They are two small parts of the flood mitigation plan, which HR Green estimated to cost more than $165 million.
City staff and Mayor Mike Matson Davenport is always searching for more federal, state, and local funding sources.
Phases two and three of the plan, that involve construction of more permanent flood-fighting measures such as walls, berms, and permanent pumping stations, total about $140 million.
The city is preparing an application for a federal RAISE grant for a second year — the federal program awarded East Moline a $23.7 million grant to promote connectivity and accessibility in economic hot spots in the city.
Merritt said the city advanced several rounds in the grant process, said staff believes the city has “a really strong application.”
Last year, the city applied for a $15.9 million grant through the RAISE program for road raises at four intersections and other improvements with a goal to maintain access to River Drive until river reaches 17.5 feet with little to no staff response and ensure interstate access to Centennial and Government Bridges when the Mississippi reaches above 22 feet.
Also underway are flood protections for the Water Pollution and Control Plant, which serves more than 139,000 people according to the city. In September, the city received a nearly $10 million grant from the Department of Commerce’s Economic Development Administration.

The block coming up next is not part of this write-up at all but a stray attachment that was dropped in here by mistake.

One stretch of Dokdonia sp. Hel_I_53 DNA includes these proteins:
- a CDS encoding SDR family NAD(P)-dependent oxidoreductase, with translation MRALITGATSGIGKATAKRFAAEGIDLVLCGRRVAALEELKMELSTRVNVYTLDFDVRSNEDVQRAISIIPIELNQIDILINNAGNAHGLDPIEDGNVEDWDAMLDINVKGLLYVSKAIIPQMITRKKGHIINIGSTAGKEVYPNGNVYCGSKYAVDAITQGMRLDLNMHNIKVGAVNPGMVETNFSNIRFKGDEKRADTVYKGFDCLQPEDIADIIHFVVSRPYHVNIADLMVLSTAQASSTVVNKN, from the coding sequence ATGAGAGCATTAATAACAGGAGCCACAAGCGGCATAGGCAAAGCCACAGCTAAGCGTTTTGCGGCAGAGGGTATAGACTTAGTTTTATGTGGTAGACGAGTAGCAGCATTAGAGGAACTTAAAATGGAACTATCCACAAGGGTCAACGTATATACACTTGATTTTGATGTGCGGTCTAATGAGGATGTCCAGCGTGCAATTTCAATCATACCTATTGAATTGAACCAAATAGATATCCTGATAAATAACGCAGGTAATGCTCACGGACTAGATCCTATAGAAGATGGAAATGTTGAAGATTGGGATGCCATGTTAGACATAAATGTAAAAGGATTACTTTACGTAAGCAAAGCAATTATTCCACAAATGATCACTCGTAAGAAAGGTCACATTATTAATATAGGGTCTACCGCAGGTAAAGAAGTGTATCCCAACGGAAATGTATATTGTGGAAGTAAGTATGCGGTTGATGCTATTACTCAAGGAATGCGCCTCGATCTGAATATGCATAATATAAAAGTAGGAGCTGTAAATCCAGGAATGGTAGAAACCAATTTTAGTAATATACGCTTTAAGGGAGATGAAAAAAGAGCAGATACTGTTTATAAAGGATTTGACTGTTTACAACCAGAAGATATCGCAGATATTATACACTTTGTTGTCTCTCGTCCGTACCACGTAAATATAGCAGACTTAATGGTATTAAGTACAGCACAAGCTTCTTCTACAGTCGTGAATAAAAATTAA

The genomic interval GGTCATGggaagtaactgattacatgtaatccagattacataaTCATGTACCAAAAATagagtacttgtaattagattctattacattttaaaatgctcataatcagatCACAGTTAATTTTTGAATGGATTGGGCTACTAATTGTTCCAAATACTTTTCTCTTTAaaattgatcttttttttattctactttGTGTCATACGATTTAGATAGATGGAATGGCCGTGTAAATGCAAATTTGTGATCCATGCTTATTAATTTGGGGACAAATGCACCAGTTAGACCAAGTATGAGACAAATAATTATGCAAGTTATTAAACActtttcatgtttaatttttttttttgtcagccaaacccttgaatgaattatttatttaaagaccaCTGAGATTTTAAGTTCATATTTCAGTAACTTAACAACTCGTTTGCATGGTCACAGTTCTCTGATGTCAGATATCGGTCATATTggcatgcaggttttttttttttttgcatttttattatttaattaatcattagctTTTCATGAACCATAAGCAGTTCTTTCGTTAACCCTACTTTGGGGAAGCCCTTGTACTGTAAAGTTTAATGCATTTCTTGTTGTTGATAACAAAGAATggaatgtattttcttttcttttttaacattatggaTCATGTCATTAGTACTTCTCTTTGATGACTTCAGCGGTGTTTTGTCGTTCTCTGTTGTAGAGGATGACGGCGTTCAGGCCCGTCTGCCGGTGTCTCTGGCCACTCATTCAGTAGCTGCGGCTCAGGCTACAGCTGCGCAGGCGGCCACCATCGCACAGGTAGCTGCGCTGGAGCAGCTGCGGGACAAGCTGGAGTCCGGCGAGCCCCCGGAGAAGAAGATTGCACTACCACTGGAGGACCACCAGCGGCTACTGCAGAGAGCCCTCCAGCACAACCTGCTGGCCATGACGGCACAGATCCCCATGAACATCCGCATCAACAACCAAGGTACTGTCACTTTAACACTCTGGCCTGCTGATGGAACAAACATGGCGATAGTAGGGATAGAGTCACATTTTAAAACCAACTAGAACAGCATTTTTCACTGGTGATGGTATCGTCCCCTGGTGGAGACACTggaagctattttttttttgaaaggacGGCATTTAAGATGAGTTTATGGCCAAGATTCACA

The city has also completed some berm restorations at Blackhawk Creek.
Merritt said several of the projects require extensive permitting and engineering, which is why they estimated the late winter construction.
“The flood plan itself was approved last year and 2022 was a lot of setting the groundwork and laying the foundation for engineering work to occur so that in 2023, we can start following up on pretty substantial amount of construction jobs,” Merritt said.
The National Weather Service’s current flood forecasting predicts a low chance of flooding in the Quad-Cities through at least March due to, in part, unseasonably warm temperatures. Updated spring flood forecasting will be released in early February.
Mark Wilson, a service hydrologist for the National Weather Service’s Quad Cities location, said there’s several factors that feed into weather forecast calculations.
Flood forecasters look at northern states’ depth of frozen ground, snow pack, soil moisture level, and river stage.
“For frost, that tells us how deep the ground is frozen. That’s important for us because if we have snow on top of the frozen ground, when that snow melts out that water’s not going to soak into the ground easily,” Wilson said. “It will become what we call runoff and it will enter the streams quicker than what we would like. It would mimic like a large rain runoff.”
And if the warm temperatures continue, it’s likely the Upper Mississippi’s soil can absorb the waters.
“It’s not looking particularly cold for the rest of the winter,” Wilson said. “But we are maybe near average or slightly above average precipitation where we had had some _ I think about two thirds of the Upper Mississippi Basin either at abnormally dry or higher drought stages. So, should be enough capacity to hold in in in that water inside the river channel and have it be absorbed into the soil.”